Baseline Factors Linked With Outcome in BRAF-Mutant Melanoma

August 17, 2018

Baseline levels of lactate dehydrogenase are significantly associated with progression-free survival outcomes in patients with BRAF V600–mutated metastatic melanoma.

Baseline levels of lactate dehydrogenase (LDH) are significantly associated with progression-free survival (PFS) outcomes in patients with BRAF V600–mutated metastatic melanoma treated with BRAF and/or MEK inhibitors, according to a new study. Other baseline factors associated with outcome included ECOG performance status, disease burden, and gene signature.

“Extended follow-up of studies evaluating BRAF-inhibitor monotherapy or combined BRAF and MEK inhibition show a plateau in survival curves beyond about 3 years, suggestive of a subgroup of patients with prolonged survival,” wrote study authors led by Axel Hauschild, MD, of University Hospital Schleswig-Holstein in Kiel, Germany. “Development of prognostic models may provide insight into clinical trial results and inform clinical decision making in the management of patients with metastatic melanoma.”

The new retrospective study used recursive partitioning analysis (RPA) to model associations between baseline variables and survival outcomes in 1,365 patients in the BRIM-2, BRIM-3, BRIM-7, and coBRIM studies. Most of the cohort (75.6%) was older than 65 years; 310 patients were treated with cobimetinib plus vemurafenib, 717 received vemurafenib alone, and 338 received dacarbazine. The results of the study were published in JAMA Oncology.

In the full cohort, baseline LDH level was the strongest determinant of PFS. Other factors significantly prognostic of PFS included ECOG performance status, presence or absence of liver metastases, and baseline sum of longest diameters of target lesions (SLDs).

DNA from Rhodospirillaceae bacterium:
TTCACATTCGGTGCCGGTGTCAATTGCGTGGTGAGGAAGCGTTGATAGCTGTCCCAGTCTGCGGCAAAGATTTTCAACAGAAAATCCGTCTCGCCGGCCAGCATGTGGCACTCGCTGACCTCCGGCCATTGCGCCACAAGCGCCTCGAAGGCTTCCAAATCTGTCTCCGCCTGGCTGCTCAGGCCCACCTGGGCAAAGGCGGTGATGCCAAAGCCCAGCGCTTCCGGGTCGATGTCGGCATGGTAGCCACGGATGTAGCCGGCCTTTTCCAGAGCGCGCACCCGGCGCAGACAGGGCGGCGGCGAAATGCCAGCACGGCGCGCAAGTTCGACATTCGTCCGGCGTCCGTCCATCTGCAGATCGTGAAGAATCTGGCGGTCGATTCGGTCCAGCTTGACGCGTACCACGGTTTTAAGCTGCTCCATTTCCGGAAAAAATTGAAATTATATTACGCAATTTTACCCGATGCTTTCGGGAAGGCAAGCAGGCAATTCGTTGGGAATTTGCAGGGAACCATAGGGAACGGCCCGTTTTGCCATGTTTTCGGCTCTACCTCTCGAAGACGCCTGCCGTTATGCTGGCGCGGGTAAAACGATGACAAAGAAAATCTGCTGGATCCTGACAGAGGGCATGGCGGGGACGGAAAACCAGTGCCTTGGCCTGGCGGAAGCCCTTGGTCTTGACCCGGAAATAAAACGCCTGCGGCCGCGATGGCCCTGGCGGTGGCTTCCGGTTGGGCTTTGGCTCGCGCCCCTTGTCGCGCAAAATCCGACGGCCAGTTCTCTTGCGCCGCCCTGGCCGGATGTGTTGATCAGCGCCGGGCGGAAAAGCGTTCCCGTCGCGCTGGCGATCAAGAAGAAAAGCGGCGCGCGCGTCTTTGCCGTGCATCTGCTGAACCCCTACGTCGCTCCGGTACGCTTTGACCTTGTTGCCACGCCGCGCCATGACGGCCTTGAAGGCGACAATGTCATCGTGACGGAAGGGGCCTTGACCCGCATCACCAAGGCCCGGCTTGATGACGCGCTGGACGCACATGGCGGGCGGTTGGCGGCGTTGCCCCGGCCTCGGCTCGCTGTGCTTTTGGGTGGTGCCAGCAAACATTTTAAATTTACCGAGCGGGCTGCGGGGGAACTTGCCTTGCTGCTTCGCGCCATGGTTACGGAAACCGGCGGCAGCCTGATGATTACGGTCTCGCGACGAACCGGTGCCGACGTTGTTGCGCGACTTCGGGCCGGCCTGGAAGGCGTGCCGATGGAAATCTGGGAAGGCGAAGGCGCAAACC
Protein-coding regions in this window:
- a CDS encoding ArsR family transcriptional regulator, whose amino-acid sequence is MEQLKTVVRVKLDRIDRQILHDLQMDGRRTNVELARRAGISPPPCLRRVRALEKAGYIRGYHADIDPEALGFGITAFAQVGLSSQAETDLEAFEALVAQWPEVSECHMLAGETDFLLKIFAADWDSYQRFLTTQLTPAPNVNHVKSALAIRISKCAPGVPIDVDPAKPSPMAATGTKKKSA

A group with elevated LDH levels less than or equal to twice the upper limit of normal, an ECOG performance status score of 0, and SLD less than or equal to 44 mm had the longest median PFS at 11.1 months. Elevated LDH level greater than twice the upper limit of normal defined the group with shortest PFS, at 3.5 months.

The 3-year PFS rate was 51.8% if they received cobimetinib plus vemurafenib, which was higher than the vemurafenib group (26.0%) and the dacarbazine group (0.0%).

Similar results were seen for overall survival (OS), again with baseline LDH level emerging as the strongest prognostic factor. Median OS was longest in patients with normal LDH levels and an SLD of no more than 45 mm (22.7 months), and it was shortest in patients with LDH levels greater than twice the upper limit of normal (6.0 months).

In a subset of patients for whom gene expression analysis was available, those categorized as having an immune gene signature had improved PFS and OS compared with those with a cell cycle signature. “As baseline immune status has also been shown to predict improved clinical outcomes among melanoma patients treated with anti–PD-1, this result raises the possibility that immune assessments should be integrated into the clinical assessment of all stage IV melanoma patients, and potentially utilized in the design of clinical trials of targeted therapies in addition to immune therapies,” said Michael A. Davies, MD, PhD, of the University of Texas MD Anderson Cancer Center, a melanoma expert who was not involved with this study.

Davies said the results regarding elevated LDH levels are largely consistent with previous research, and “reinforce the critical need to improve our understanding and treatments for metastatic melanoma patients with elevated serum LDH levels.”